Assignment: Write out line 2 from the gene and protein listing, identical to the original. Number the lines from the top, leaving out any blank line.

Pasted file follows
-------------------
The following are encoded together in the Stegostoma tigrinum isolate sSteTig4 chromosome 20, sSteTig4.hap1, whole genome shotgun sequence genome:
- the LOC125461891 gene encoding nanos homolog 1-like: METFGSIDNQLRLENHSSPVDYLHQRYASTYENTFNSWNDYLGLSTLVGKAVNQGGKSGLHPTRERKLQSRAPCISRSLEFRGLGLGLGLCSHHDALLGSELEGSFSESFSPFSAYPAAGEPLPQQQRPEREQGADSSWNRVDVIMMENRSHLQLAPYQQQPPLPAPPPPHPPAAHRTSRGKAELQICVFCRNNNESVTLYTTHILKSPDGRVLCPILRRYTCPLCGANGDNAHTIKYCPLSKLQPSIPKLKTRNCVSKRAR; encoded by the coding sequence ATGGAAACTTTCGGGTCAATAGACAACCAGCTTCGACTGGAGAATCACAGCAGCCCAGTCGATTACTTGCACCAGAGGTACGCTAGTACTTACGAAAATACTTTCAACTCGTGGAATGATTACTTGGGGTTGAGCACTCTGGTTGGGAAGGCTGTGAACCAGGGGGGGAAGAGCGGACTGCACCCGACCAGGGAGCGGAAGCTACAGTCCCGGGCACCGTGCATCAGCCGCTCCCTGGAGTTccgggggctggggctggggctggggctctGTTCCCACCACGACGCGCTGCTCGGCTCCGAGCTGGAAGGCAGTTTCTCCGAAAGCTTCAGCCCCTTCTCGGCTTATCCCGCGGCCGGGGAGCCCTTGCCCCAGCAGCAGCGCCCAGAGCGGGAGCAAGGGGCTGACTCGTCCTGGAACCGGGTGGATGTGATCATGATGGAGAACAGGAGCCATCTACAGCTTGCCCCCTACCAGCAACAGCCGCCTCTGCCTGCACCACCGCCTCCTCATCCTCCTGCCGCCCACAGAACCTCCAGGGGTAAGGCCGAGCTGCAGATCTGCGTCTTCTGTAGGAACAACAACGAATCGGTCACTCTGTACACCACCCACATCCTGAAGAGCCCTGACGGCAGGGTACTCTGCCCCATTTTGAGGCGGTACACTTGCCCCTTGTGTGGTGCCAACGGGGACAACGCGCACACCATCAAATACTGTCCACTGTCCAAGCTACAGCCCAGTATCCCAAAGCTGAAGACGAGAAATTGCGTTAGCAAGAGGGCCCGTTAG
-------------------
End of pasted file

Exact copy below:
- the LOC125461891 gene encoding nanos homolog 1-like: METFGSIDNQLRLENHSSPVDYLHQRYASTYENTFNSWNDYLGLSTLVGKAVNQGGKSGLHPTRERKLQSRAPCISRSLEFRGLGLGLGLCSHHDALLGSELEGSFSESFSPFSAYPAAGEPLPQQQRPEREQGADSSWNRVDVIMMENRSHLQLAPYQQQPPLPAPPPPHPPAAHRTSRGKAELQICVFCRNNNESVTLYTTHILKSPDGRVLCPILRRYTCPLCGANGDNAHTIKYCPLSKLQPSIPKLKTRNCVSKRAR; encoded by the coding sequence ATGGAAACTTTCGGGTCAATAGACAACCAGCTTCGACTGGAGAATCACAGCAGCCCAGTCGATTACTTGCACCAGAGGTACGCTAGTACTTACGAAAATACTTTCAACTCGTGGAATGATTACTTGGGGTTGAGCACTCTGGTTGGGAAGGCTGTGAACCAGGGGGGGAAGAGCGGACTGCACCCGACCAGGGAGCGGAAGCTACAGTCCCGGGCACCGTGCATCAGCCGCTCCCTGGAGTTccgggggctggggctggggctggggctctGTTCCCACCACGACGCGCTGCTCGGCTCCGAGCTGGAAGGCAGTTTCTCCGAAAGCTTCAGCCCCTTCTCGGCTTATCCCGCGGCCGGGGAGCCCTTGCCCCAGCAGCAGCGCCCAGAGCGGGAGCAAGGGGCTGACTCGTCCTGGAACCGGGTGGATGTGATCATGATGGAGAACAGGAGCCATCTACAGCTTGCCCCCTACCAGCAACAGCCGCCTCTGCCTGCACCACCGCCTCCTCATCCTCCTGCCGCCCACAGAACCTCCAGGGGTAAGGCCGAGCTGCAGATCTGCGTCTTCTGTAGGAACAACAACGAATCGGTCACTCTGTACACCACCCACATCCTGAAGAGCCCTGACGGCAGGGTACTCTGCCCCATTTTGAGGCGGTACACTTGCCCCTTGTGTGGTGCCAACGGGGACAACGCGCACACCATCAAATACTGTCCACTGTCCAAGCTACAGCCCAGTATCCCAAAGCTGAAGACGAGAAATTGCGTTAGCAAGAGGGCCCGTTAG